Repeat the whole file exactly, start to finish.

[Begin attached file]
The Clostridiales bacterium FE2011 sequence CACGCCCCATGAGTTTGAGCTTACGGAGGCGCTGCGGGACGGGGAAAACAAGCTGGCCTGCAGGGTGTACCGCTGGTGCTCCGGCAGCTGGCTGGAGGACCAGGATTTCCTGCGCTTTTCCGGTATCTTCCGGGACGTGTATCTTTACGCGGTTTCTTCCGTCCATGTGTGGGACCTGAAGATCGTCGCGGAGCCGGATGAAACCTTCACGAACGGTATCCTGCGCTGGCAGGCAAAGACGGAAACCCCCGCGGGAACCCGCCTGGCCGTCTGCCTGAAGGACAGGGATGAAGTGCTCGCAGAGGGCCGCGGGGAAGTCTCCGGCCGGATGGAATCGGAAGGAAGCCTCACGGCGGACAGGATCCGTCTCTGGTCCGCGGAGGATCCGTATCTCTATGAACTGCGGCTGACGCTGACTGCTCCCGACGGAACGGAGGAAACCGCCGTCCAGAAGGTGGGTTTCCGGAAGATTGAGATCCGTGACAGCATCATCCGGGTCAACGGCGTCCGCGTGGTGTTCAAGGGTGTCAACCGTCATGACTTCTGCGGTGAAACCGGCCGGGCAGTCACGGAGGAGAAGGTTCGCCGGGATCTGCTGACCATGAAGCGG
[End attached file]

The Clostridiales bacterium FE2011 sequence CACGCCCCATGAGTTTGAGCTTACGGAGGCGCTGCGGGACGGGGAAAACAAGCTGGCCTGCAGGGTGTACCGCTGGTGCTCCGGCAGCTGGCTGGAGGACCAGGATTTCCTGCGCTTTTCCGGTATCTTCCGGGACGTGTATCTTTACGCGGTTTCTTCCGTCCATGTGTGGGACCTGAAGATCGTCGCGGAGCCGGATGAAACCTTCACGAACGGTATCCTGCGCTGGCAGGCAAAGACGGAAACCCCCGCGGGAACCCGCCTGGCCGTCTGCCTGAAGGACAGGGATGAAGTGCTCGCAGAGGGCCGCGGGGAAGTCTCCGGCCGGATGGAATCGGAAGGAAGCCTCACGGCGGACAGGATCCGTCTCTGGTCCGCGGAGGATCCGTATCTCTATGAACTGCGGCTGACGCTGACTGCTCCCGACGGAACGGAGGAAACCGCCGTCCAGAAGGTGGGTTTCCGGAAGATTGAGATCCGTGACAGCATCATCCGGGTCAACGGCGTCCGCGTGGTGTTCAAGGGTGTCAACCGTCATGACTTCTGCGGTGAAACCGGCCGGGCAGTCACGGAGGAGAAGGTTCGCCGGGATCTGCTGACCATGAAGCGG